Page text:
How wind is formed

Wind is created when warmer air rises and cooler
air moves in to fill the space it left.

How an eclipse can lead to extreme weather changes

In Gettysburg, Pennsylvania in 1834, a region known for apples and cider, a wind from the west would be coming in down slope from the Appalachian Mountains. These mountains are not big like the Rockies, Alps, Andes, or Himalayas, but they can still affect temperatures based on the wind direction. In Gettysburg, a west wind can be warmer, especially on a cold day in December. If the wind switched to blow from the east, it blows in from the freezing Atlantic Ocean inland toward Gettysburg, causing the temperature to drop. The large temperature drop could have been partly due to the reduced sunlight, but also because wind speeds decreased, and possibly even shifted directions.

Weather during solar eclipse 1834

One possible explanation for how Gettysburg, Pennsylvania
saw temperatures fall 28F (14.5 C) during a solar eclipse in 1834.
Loss of heating causes winds to shift direction, bringing
in colder air east of Gettysburg.

More on lake and sea breezes

Water warms slower than land. In the spring especially, rivers, lakes, and oceans are still cold from the winter. The land warms up rapidly after sunrise in the spring. This differential heating creates a daily wind system called the lake or sea breeze and the land breeze. Winds flow off the water in the morning, blowing cold air from the water across the land making it feel cold. In the late afternoon and evening, the winds reverse and it may feel warmer.

This specific type of wind system can be found along the shores of the Great Lakes and in an area that is along the eclipse path from Cleveland, Ohio to Buffalo, New York, and worldwide. In April, water temperatures are still in the 30s Fahrenheit (1-4 C). The land on a sunny day can rise into the 60s (15-20 C). This difference leads to lake breezes that bring much cooler air inland. The eclipse may briefly stop the lake breeze winds, and although this may allow temperatures right near the water to rise, overall the loss of the sun will drop temperatures.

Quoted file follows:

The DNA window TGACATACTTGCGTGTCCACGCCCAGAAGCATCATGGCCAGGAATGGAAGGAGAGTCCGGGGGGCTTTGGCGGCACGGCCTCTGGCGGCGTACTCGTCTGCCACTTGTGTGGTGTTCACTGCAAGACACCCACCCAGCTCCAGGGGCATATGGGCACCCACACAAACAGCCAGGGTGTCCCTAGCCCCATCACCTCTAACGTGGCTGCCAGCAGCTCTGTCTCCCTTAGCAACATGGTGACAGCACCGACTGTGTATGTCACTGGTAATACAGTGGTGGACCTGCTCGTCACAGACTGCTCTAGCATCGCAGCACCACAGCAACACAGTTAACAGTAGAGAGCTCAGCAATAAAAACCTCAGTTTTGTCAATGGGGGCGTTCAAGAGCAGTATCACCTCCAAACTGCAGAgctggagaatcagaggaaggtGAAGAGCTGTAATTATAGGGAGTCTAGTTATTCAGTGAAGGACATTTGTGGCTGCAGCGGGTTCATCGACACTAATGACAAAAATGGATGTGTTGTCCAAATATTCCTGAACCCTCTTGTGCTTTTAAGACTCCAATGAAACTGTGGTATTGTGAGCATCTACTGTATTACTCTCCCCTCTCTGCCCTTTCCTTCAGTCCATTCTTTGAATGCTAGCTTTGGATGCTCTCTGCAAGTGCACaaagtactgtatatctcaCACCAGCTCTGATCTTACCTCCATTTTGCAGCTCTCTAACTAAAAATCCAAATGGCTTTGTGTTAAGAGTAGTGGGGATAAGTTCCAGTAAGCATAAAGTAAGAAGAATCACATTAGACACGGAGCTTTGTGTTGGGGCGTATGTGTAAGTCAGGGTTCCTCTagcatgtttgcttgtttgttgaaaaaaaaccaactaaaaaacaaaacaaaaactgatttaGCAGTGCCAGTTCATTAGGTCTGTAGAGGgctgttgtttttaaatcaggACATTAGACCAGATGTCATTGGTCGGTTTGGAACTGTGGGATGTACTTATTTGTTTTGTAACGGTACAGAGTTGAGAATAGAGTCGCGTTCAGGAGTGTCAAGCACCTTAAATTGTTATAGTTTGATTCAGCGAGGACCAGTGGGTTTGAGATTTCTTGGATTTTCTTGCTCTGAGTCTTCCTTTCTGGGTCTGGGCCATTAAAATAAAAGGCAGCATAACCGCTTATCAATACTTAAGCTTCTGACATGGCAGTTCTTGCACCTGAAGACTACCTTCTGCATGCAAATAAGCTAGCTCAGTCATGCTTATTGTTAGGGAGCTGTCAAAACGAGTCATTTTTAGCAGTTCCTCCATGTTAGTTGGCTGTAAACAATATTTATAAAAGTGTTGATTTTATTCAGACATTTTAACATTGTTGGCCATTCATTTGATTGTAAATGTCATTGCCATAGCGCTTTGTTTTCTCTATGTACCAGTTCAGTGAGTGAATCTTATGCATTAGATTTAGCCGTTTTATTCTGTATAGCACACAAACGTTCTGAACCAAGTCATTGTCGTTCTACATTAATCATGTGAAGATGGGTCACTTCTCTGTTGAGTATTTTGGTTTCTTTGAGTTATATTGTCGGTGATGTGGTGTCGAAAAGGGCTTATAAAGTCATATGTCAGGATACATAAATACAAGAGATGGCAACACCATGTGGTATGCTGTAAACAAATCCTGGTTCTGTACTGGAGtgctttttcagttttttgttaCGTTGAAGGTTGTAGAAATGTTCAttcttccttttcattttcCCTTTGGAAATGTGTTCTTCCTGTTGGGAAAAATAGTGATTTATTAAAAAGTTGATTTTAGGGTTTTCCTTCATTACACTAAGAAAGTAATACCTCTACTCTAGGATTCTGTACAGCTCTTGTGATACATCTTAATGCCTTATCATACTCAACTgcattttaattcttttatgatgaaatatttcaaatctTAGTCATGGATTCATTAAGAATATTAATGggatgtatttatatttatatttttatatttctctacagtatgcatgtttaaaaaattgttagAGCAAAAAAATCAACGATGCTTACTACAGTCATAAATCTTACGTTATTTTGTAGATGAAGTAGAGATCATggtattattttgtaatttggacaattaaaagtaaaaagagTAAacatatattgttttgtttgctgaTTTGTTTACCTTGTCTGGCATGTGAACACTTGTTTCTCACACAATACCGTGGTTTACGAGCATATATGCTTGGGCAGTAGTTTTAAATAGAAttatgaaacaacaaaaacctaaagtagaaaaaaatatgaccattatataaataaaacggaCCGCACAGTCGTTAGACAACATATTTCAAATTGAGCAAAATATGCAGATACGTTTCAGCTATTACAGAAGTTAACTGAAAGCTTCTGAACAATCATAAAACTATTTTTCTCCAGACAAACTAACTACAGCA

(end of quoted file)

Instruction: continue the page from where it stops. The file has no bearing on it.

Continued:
Onshore Wind

Lake or sea breeze depiction where warmer land
and cool water leads to onshore wind. This process
flips in the afternoon and evening.


Most people will not be surprised by the eclipse, but the darkening of the sky in the middle of the day will be an otherworldly experience. Even a few clouds can cause the temperatures to fall 1 degree, so the sky darkening like night could see a big drop in temperature of 10 degrees F or more in some places. When the sun stops shining, often the winds stop blowing, as was the case of Gettysburg, and huge changes can happen suddenly.

The effects of an eclipse can be a microcosm of an entire day, month, or year’s worth of weather. So even as the eclipse encapsulates such a small part of time, similar changes continue to occur at a much larger and longer scale. Make sure you are not caught off guard by the unexpected and reach out to ClimateAi for the latest climate insights in the short and longer term.